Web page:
That's it for part 3 - I have one more planned where I will feature 5 downloadable games from each of the major consoles that you can spend any points that you may receive over the Christmas period!
Monday, November 24, 2008
Quantum of Solace - Xbox 360, PS3, Wii, DS, PS2 - Out Now
Forget comparisons to GoldenEye, Quantum of Solace is more likely to be held up against Call of Duty 4 and World at War, seeing as it's based on the same engine that powered both of those games. Early reports are that it can't quite match them for depth and quality of gameplay, but for Bond fans this is probably the best 007 game for a long time. It's is based both on the new film and also features flashbacks to the story of Casino Royale, with both single player and multiplayer modes.
Gears of War 2 - Xbox 360 - Out Now
I seem to be the only person that isn't particularly excited about Gears of War 2, but I would still like to check it out one day. All that I've seen would suggest that it is more of the same, but bigger, badder and louder than before. I did really like the multiplayer in the first game but I wish that they had included a lone wolves modes they all required you to be in a team - hopefully they have rectified this with the sequel. Horde mode also sounds interesting, but not enough to get me to shell out £40 to find out.
Mirror's Edge - PS3, Xbox 360 - Out Now
I have been quietly keeping tabs on Mirror's Edge since I first saw it splashed across the cover of Edge magazine, but it has never particularly grabbed me - mainly because of my slight apathy towards first person games. The visual style does look great admittedly, but the game has garnered quite a bit of criticism for its extremely brief lifespan (it can be completed in under six hours) and it ended up receiving a 5 out of 10 score when Edge finally came to review it. The storyline, written by Terry Pratchett's daughter Rhianna, is apparently very bad as well. It may be wise to rent this one before spending out around £40 on it.
Banjo-Kazooie: Nuts and Bolts - Xbox 360 - Out Now
I loved the original Banjo-Kazooie on the N64, it was very nearly a Super Mario 64 beater (but not quite), so I was slightly disappointed to learn that Banjo's long awaited return would not be a platform game, but more of a freeform racing/adventure game. You explore Showdown Town, build various wacky vehicles and then complete challenges in order to earn jiggies and unlock further levels. Once you've earned a jiggy, you then have to ferry it somwhere else before you've earned it which sounds like a pointless extra step in my opinion.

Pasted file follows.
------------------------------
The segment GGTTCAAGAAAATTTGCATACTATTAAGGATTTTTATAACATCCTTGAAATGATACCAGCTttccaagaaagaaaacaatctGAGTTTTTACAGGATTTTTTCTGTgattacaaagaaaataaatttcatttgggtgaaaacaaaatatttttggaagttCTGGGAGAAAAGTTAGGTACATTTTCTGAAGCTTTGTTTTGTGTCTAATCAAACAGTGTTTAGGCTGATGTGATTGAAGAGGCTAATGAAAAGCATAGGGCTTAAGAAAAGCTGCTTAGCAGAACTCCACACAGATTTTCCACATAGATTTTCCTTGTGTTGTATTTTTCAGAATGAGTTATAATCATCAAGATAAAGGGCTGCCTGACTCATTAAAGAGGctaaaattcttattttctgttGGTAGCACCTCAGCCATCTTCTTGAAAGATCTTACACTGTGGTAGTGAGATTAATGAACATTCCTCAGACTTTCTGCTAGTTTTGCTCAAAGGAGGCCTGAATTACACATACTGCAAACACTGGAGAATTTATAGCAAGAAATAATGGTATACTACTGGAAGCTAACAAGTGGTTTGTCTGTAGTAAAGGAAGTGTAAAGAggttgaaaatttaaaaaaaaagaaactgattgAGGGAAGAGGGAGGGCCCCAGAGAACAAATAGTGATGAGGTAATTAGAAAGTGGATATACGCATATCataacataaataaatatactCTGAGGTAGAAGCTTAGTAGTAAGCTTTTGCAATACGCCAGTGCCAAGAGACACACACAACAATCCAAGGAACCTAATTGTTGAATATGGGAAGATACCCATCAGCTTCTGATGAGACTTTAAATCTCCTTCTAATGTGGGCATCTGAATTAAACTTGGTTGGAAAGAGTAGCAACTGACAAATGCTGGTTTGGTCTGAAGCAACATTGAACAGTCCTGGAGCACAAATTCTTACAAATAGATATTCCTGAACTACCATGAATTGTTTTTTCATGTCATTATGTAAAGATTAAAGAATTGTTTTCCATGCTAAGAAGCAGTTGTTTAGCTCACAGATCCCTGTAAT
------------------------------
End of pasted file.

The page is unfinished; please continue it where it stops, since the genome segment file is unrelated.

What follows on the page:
The Last Remnant - Xbox 360 - Out Now
Square-Enix has released something of a small avalanche of titles upon Xbox 360 owners recently, which is heartening to see for RPG fans like myself. It seems that the machine may actually be on the way to some kind of acceptance in Japan (or at least Japanese publishers are eager to secure western gamers money). Very little is actually known about The Last Remnant at the moment, except that it appears to be a more traditional turn-based game than the recent action oriented Infinite Undiscovery. It's getting very average scores on GameRankings so far, so it may end up being just another average RPG, but it's worth keeping tabs on.
Race Driver: GRID - PC, PS3, Xbox 360, DS - Out Now
A bit of an oldie this one, having been released way back in the spring, but still well worth a look nonetheless. The seriousness of previous Race Driver games has been toned down quite a bit and now the game is more of an arcade experience. The engine that powered Colin McRae: DIRT has been utilised again here and the racing is extremely fast-paced and exciting. I am not so keen on the Japanese Drift or Touge events but the game doesn't actually force you to play them, unless you want to wring all of the achievement points out of it.
Trackmania DS - DS - Out Now
Trackmania DS was developed by the same team that also worked on the DS version of Race Driver: GRID, so they have some experience in how to squeeze the power out of Nintendo's handheld. The track designer that was a key component of the original PC games has made it over in tact, along with online play which is an extremely impressive feat. DS owners have been waiting for a decent racing game since Mario Kart DS was released several years ago, and finally they have got one!
Infinite Undiscovery - Xbox 360 - Out Now
Infinite Undiscovery has been getting pretty mixed reviews so far, and it does suffer from both a crap title and a lousy beginning, but if you manage to get through this then you will discover an enjoyable and oftentimes amusing action RPG. The main protagonist, Cappell, always seems to have sex on his mind and this can lead to some funny situations, at least until the game starts to get more serious on Disc 2. I have seen the game going for as little as £14.99, and at that price it's worth a look.
Ferrari Challenge: Trofeo Pirelli - PS3, Wii, DS, PS2 - Out Now
For those who prefer driving simulators to arcade style racing games, Ferrari Challenge: Trofeo Pirelli could be just the ticket. Ferrari fans will also be in their element here - as while you are initially only allowed to race the Ferarri Challenge car, as you progress through the different racing seasons you will unlock other models from throughout their history. It's also pretty much the only serious racer for the Nintendo Wii - it's just a shame that they insist that you use the rather unnatural remote and nunchuk combo rather than letting you use a Classic or Gamecube controller instead.
Super Smash Bros Brawl - Wii - Out Now